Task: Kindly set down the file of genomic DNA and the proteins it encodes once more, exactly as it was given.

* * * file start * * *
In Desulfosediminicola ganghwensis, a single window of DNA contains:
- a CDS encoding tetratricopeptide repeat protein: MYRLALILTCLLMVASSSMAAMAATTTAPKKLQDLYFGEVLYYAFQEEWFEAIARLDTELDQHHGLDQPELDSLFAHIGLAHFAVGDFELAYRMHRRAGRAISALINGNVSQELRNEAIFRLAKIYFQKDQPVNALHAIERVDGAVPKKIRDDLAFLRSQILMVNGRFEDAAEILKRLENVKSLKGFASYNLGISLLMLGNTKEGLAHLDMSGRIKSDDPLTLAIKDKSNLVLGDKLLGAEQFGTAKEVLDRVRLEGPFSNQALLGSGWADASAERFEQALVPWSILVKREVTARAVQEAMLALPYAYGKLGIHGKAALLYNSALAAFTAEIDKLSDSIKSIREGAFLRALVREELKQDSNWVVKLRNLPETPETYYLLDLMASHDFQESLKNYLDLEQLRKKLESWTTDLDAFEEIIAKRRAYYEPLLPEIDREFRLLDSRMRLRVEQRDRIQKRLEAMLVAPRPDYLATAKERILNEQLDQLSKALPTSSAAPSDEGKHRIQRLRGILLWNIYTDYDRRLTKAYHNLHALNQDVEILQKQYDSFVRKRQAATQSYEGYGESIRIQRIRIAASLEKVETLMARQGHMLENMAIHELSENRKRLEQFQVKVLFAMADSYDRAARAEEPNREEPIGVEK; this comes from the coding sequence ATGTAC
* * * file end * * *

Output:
In Desulfosediminicola ganghwensis, a single window of DNA contains:
- a CDS encoding tetratricopeptide repeat protein: MYRLALILTCLLMVASSSMAAMAATTTAPKKLQDLYFGEVLYYAFQEEWFEAIARLDTELDQHHGLDQPELDSLFAHIGLAHFAVGDFELAYRMHRRAGRAISALINGNVSQELRNEAIFRLAKIYFQKDQPVNALHAIERVDGAVPKKIRDDLAFLRSQILMVNGRFEDAAEILKRLENVKSLKGFASYNLGISLLMLGNTKEGLAHLDMSGRIKSDDPLTLAIKDKSNLVLGDKLLGAEQFGTAKEVLDRVRLEGPFSNQALLGSGWADASAERFEQALVPWSILVKREVTARAVQEAMLALPYAYGKLGIHGKAALLYNSALAAFTAEIDKLSDSIKSIREGAFLRALVREELKQDSNWVVKLRNLPETPETYYLLDLMASHDFQESLKNYLDLEQLRKKLESWTTDLDAFEEIIAKRRAYYEPLLPEIDREFRLLDSRMRLRVEQRDRIQKRLEAMLVAPRPDYLATAKERILNEQLDQLSKALPTSSAAPSDEGKHRIQRLRGILLWNIYTDYDRRLTKAYHNLHALNQDVEILQKQYDSFVRKRQAATQSYEGYGESIRIQRIRIAASLEKVETLMARQGHMLENMAIHELSENRKRLEQFQVKVLFAMADSYDRAARAEEPNREEPIGVEK; this comes from the coding sequence ATGTAC